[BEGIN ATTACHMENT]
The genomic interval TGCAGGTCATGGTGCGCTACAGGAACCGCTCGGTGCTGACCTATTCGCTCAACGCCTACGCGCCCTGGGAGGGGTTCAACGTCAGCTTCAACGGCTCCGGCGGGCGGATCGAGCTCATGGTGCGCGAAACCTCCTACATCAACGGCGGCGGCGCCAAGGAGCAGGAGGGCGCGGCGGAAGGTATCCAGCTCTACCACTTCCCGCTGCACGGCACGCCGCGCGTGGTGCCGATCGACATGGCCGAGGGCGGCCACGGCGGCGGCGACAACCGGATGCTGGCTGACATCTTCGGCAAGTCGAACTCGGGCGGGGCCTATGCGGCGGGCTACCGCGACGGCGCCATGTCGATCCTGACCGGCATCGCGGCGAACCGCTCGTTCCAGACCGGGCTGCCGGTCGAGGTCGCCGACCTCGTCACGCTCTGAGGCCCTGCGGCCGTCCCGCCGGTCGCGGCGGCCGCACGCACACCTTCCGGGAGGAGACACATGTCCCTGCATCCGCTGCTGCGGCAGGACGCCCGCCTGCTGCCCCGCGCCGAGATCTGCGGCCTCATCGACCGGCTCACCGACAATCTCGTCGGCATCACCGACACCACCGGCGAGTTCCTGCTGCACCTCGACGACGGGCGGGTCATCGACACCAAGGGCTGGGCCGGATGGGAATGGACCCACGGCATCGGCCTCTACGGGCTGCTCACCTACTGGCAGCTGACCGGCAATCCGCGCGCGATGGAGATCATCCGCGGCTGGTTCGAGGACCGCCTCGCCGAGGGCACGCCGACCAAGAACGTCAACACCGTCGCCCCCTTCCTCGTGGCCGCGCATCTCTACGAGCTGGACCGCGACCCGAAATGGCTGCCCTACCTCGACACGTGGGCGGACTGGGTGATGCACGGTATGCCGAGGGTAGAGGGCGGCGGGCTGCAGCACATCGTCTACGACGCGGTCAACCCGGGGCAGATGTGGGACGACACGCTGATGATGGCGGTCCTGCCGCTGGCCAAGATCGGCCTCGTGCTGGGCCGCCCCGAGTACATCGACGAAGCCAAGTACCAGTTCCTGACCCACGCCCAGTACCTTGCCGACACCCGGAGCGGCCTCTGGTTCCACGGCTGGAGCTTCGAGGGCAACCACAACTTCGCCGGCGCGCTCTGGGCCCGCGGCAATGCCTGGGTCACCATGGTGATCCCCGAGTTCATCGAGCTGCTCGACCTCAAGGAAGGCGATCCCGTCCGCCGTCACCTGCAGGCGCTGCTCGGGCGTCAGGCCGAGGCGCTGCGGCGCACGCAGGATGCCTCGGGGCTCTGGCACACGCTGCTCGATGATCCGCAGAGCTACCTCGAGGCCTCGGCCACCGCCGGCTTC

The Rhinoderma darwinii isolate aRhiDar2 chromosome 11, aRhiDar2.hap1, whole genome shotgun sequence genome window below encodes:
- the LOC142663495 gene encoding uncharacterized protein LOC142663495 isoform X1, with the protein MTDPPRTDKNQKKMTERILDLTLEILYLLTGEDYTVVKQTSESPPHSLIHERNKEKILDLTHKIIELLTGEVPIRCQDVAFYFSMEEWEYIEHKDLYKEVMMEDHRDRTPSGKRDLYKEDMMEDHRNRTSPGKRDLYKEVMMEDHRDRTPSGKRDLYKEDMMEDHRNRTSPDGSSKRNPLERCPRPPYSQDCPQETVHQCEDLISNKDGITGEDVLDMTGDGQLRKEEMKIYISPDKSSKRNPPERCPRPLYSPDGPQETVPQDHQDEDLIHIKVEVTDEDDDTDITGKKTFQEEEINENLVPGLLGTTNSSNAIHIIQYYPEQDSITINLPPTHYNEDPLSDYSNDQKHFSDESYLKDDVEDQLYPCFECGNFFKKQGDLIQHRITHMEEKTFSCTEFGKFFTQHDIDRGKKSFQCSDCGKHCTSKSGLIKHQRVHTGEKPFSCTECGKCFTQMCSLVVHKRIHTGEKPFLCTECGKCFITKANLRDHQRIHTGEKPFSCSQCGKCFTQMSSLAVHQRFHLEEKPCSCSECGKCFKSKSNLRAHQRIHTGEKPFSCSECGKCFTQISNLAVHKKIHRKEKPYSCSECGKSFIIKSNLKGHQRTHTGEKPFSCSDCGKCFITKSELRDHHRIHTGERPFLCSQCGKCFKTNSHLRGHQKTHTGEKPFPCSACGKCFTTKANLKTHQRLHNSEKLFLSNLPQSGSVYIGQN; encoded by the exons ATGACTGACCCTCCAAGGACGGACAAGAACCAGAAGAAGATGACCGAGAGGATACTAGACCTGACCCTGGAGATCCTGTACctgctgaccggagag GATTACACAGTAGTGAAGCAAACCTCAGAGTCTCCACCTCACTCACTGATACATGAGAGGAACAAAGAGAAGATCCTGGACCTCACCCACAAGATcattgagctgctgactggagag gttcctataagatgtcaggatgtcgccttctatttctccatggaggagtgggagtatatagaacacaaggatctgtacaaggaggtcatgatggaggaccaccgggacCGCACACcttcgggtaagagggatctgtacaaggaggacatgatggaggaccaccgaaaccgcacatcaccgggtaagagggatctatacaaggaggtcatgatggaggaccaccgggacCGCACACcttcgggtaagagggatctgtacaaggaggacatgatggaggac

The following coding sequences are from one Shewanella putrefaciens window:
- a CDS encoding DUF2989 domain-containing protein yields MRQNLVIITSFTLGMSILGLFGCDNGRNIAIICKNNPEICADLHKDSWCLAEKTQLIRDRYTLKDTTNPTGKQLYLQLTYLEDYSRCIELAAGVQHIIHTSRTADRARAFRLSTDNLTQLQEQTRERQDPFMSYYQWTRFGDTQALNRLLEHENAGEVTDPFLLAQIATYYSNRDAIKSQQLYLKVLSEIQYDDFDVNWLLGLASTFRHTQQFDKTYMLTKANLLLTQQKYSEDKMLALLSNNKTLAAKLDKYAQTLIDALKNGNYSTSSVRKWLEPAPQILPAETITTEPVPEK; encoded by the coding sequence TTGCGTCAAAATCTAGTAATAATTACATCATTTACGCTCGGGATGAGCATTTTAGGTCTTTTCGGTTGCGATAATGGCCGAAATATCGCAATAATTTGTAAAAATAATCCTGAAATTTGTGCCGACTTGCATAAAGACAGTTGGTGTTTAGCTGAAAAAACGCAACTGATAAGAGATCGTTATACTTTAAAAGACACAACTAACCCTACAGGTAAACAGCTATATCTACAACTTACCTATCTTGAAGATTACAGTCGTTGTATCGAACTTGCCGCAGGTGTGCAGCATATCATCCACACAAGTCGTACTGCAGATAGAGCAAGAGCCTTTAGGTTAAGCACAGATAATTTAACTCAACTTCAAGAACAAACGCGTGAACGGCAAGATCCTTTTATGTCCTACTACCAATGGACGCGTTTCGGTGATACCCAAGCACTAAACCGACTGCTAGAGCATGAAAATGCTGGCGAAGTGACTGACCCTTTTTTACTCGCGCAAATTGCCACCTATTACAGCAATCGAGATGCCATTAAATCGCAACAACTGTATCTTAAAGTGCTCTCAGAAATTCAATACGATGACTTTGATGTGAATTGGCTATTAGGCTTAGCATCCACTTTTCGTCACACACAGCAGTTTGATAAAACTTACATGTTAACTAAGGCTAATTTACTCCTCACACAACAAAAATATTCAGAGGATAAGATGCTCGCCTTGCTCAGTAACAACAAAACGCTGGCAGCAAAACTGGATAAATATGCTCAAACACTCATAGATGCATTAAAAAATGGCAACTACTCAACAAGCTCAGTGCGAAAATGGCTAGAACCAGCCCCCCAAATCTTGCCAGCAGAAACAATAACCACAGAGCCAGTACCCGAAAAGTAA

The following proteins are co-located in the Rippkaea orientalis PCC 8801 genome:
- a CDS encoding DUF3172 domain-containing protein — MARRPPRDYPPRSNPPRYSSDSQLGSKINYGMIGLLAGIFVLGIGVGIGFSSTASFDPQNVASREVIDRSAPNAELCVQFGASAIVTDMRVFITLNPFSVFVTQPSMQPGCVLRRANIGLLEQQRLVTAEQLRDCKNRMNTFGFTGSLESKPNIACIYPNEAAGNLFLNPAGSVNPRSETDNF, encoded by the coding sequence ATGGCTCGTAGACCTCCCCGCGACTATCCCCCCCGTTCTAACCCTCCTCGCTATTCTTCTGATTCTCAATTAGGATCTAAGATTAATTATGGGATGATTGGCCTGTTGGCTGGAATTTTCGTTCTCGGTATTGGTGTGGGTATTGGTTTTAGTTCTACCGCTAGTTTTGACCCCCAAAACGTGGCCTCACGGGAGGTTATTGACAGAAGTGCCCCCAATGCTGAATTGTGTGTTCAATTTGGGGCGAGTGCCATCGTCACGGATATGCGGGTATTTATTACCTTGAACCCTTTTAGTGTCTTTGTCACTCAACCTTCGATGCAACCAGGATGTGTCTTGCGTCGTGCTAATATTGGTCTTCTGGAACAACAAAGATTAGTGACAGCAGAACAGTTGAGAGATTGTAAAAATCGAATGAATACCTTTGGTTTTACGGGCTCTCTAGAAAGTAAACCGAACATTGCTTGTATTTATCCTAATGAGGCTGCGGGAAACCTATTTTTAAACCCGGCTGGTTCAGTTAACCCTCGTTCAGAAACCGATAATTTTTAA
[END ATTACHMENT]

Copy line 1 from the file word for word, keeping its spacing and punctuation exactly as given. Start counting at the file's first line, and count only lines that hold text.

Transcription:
The genomic interval TGCAGGTCATGGTGCGCTACAGGAACCGCTCGGTGCTGACCTATTCGCTCAACGCCTACGCGCCCTGGGAGGGGTTCAACGTCAGCTTCAACGGCTCCGGCGGGCGGATCGAGCTCATGGTGCGCGAAACCTCCTACATCAACGGCGGCGGCGCCAAGGAGCAGGAGGGCGCGGCGGAAGGTATCCAGCTCTACCACTTCCCGCTGCACGGCACGCCGCGCGTGGTGCCGATCGACATGGCCGAGGGCGGCCACGGCGGCGGCGACAACCGGATGCTGGCTGACATCTTCGGCAAGTCGAACTCGGGCGGGGCCTATGCGGCGGGCTACCGCGACGGCGCCATGTCGATCCTGACCGGCATCGCGGCGAACCGCTCGTTCCAGACCGGGCTGCCGGTCGAGGTCGCCGACCTCGTCACGCTCTGAGGCCCTGCGGCCGTCCCGCCGGTCGCGGCGGCCGCACGCACACCTTCCGGGAGGAGACACATGTCCCTGCATCCGCTGCTGCGGCAGGACGCCCGCCTGCTGCCCCGCGCCGAGATCTGCGGCCTCATCGACCGGCTCACCGACAATCTCGTCGGCATCACCGACACCACCGGCGAGTTCCTGCTGCACCTCGACGACGGGCGGGTCATCGACACCAAGGGCTGGGCCGGATGGGAATGGACCCACGGCATCGGCCTCTACGGGCTGCTCACCTACTGGCAGCTGACCGGCAATCCGCGCGCGATGGAGATCATCCGCGGCTGGTTCGAGGACCGCCTCGCCGAGGGCACGCCGACCAAGAACGTCAACACCGTCGCCCCCTTCCTCGTGGCCGCGCATCTCTACGAGCTGGACCGCGACCCGAAATGGCTGCCCTACCTCGACACGTGGGCGGACTGGGTGATGCACGGTATGCCGAGGGTAGAGGGCGGCGGGCTGCAGCACATCGTCTACGACGCGGTCAACCCGGGGCAGATGTGGGACGACACGCTGATGATGGCGGTCCTGCCGCTGGCCAAGATCGGCCTCGTGCTGGGCCGCCCCGAGTACATCGACGAAGCCAAGTACCAGTTCCTGACCCACGCCCAGTACCTTGCCGACACCCGGAGCGGCCTCTGGTTCCACGGCTGGAGCTTCGAGGGCAACCACAACTTCGCCGGCGCGCTCTGGGCCCGCGGCAATGCCTGGGTCACCATGGTGATCCCCGAGTTCATCGAGCTGCTCGACCTCAAGGAAGGCGATCCCGTCCGCCGTCACCTGCAGGCGCTGCTCGGGCGTCAGGCCGAGGCGCTGCGGCGCACGCAGGATGCCTCGGGGCTCTGGCACACGCTGCTCGATGATCCGCAGAGCTACCTCGAGGCCTCGGCCACCGCCGGCTTC